A*STAR's Genome Institute of Singapore (GIS) scientists have discovered potential drug targets for triple-negative breast cancer (TNBC) using integrated genomic approaches.
The GIS scientists, in partnership with other research institutions, found that UBASH3B is a protein tyrosine phosphatase that plays a key role in the invasive growth of TNBC.
According to their findings, UBASH3B is overexpressed in one third of TNBC patients and is responsible for regulating the activity of a key breast cancer gene.
After conducting further studies in a mouse model, the researchers concluded that the growth of TNBC cell and lung metastasis can be reduced by deleting the gene expression.
GIS scientists also found that high levels of UBASH3B are directly proportional to early recurrence and metastasis in TNBC patients.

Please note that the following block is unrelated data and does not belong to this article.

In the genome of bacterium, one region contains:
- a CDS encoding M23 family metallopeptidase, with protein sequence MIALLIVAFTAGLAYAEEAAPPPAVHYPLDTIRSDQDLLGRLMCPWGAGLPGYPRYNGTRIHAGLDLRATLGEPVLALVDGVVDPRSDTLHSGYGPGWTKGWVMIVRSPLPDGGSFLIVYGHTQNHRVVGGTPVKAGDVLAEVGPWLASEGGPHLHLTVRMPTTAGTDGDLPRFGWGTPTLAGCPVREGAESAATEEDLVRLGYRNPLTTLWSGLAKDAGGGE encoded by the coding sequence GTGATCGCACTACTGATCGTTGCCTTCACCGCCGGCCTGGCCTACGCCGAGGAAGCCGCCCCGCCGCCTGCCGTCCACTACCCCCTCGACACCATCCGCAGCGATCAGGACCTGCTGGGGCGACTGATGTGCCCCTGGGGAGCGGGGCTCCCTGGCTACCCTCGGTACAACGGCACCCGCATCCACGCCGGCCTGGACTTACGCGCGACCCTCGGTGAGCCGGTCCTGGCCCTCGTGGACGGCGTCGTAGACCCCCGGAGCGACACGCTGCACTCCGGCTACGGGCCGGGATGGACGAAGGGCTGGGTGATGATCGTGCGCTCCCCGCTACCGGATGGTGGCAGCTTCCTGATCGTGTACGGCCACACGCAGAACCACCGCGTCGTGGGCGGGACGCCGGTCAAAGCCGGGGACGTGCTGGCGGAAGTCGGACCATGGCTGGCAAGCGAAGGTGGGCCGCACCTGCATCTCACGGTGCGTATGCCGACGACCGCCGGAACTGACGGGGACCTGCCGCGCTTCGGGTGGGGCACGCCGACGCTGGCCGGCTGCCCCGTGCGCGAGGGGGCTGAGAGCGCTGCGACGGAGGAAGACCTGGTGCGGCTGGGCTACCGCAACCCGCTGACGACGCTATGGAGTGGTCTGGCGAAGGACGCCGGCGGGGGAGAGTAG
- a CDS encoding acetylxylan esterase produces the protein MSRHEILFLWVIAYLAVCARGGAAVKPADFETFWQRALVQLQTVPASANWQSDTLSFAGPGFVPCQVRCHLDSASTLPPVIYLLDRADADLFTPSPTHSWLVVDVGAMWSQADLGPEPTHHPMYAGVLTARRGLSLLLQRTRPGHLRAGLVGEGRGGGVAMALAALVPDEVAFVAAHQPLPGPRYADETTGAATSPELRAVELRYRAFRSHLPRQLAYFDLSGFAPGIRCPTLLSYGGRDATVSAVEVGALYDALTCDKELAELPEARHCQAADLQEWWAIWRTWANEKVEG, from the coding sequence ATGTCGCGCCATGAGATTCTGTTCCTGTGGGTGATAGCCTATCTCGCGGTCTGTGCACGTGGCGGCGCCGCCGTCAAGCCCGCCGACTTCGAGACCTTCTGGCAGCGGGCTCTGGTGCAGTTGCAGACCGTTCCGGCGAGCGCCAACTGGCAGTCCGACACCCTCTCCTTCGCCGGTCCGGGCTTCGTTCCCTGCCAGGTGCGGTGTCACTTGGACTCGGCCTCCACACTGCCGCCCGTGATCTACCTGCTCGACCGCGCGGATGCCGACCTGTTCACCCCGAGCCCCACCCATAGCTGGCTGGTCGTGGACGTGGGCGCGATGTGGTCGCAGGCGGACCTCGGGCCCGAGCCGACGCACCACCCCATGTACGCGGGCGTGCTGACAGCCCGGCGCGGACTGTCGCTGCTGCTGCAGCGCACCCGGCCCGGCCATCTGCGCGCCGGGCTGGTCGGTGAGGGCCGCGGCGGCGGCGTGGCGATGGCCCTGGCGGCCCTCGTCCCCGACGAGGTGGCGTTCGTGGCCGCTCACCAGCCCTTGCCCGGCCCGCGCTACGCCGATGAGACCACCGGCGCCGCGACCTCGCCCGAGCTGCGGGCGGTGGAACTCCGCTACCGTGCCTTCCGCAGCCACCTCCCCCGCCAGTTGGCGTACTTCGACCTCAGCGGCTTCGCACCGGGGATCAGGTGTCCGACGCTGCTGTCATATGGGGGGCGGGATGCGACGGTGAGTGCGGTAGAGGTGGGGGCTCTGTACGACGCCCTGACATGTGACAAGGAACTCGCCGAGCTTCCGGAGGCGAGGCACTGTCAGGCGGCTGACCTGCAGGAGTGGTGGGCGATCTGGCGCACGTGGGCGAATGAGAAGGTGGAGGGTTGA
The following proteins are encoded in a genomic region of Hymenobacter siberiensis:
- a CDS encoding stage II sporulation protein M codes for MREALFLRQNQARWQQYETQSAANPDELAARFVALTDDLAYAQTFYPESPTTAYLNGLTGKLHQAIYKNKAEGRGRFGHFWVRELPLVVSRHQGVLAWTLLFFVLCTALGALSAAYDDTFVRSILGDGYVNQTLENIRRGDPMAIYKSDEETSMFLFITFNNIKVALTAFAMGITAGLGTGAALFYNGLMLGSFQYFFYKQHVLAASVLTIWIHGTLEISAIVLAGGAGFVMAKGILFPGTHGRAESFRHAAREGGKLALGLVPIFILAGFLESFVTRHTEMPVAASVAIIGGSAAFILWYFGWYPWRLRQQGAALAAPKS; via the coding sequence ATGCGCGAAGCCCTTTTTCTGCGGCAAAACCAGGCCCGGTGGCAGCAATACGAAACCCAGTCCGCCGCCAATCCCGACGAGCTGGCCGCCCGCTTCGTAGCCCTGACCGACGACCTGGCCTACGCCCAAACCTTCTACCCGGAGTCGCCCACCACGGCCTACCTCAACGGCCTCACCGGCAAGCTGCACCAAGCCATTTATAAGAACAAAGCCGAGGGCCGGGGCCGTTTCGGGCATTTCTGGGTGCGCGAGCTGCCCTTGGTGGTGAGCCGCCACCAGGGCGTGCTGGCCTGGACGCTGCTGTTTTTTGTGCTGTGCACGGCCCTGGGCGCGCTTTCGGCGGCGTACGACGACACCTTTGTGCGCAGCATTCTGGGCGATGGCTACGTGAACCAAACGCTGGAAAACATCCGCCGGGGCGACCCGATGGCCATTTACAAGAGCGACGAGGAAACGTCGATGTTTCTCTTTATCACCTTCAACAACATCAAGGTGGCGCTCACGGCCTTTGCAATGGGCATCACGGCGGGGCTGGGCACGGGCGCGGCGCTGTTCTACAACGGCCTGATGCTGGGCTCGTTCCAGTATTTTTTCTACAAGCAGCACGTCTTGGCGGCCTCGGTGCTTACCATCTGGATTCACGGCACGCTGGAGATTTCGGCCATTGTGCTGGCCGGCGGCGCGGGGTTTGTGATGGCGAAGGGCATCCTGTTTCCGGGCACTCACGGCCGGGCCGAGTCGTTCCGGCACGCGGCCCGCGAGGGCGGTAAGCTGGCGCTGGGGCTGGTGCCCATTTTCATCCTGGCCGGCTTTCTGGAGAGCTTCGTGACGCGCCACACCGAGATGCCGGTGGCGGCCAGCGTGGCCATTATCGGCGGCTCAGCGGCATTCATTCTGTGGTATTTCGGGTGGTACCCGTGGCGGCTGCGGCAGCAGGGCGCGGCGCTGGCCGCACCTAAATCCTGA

Tan Tock Seng Hospital consultant surgeon and a collaborator and co-author of the study Dr Tan Ern Yu said that some TNBC patients relapse soon after standard treatment, while others remain free of disease for a long time.
"Being able to predict which patients are more likely to relapse is important since these patients may benefit from more aggressive treatments," Tan Ern Yu said.
"Further validation will show whether UBASH3B can be developed into a means of identifying these high-risk patients, as well as a new form of treatment."